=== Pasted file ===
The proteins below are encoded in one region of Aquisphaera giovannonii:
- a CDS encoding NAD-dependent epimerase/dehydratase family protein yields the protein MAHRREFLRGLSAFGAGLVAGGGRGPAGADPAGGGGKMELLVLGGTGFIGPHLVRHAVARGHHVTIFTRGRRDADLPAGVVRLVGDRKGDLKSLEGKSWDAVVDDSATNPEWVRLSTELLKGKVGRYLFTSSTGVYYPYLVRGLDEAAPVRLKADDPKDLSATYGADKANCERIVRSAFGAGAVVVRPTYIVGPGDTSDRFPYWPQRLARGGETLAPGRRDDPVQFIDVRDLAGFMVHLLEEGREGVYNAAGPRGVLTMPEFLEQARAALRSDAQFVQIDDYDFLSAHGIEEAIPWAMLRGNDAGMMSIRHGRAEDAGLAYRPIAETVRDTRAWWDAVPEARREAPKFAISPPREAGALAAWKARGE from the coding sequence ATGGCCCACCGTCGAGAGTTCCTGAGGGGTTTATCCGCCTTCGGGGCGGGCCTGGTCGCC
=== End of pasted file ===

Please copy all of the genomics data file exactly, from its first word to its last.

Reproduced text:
The proteins below are encoded in one region of Aquisphaera giovannonii:
- a CDS encoding NAD-dependent epimerase/dehydratase family protein yields the protein MAHRREFLRGLSAFGAGLVAGGGRGPAGADPAGGGGKMELLVLGGTGFIGPHLVRHAVARGHHVTIFTRGRRDADLPAGVVRLVGDRKGDLKSLEGKSWDAVVDDSATNPEWVRLSTELLKGKVGRYLFTSSTGVYYPYLVRGLDEAAPVRLKADDPKDLSATYGADKANCERIVRSAFGAGAVVVRPTYIVGPGDTSDRFPYWPQRLARGGETLAPGRRDDPVQFIDVRDLAGFMVHLLEEGREGVYNAAGPRGVLTMPEFLEQARAALRSDAQFVQIDDYDFLSAHGIEEAIPWAMLRGNDAGMMSIRHGRAEDAGLAYRPIAETVRDTRAWWDAVPEARREAPKFAISPPREAGALAAWKARGE from the coding sequence ATGGCCCACCGTCGAGAGTTCCTGAGGGGTTTATCCGCCTTCGGGGCGGGCCTGGTCGCC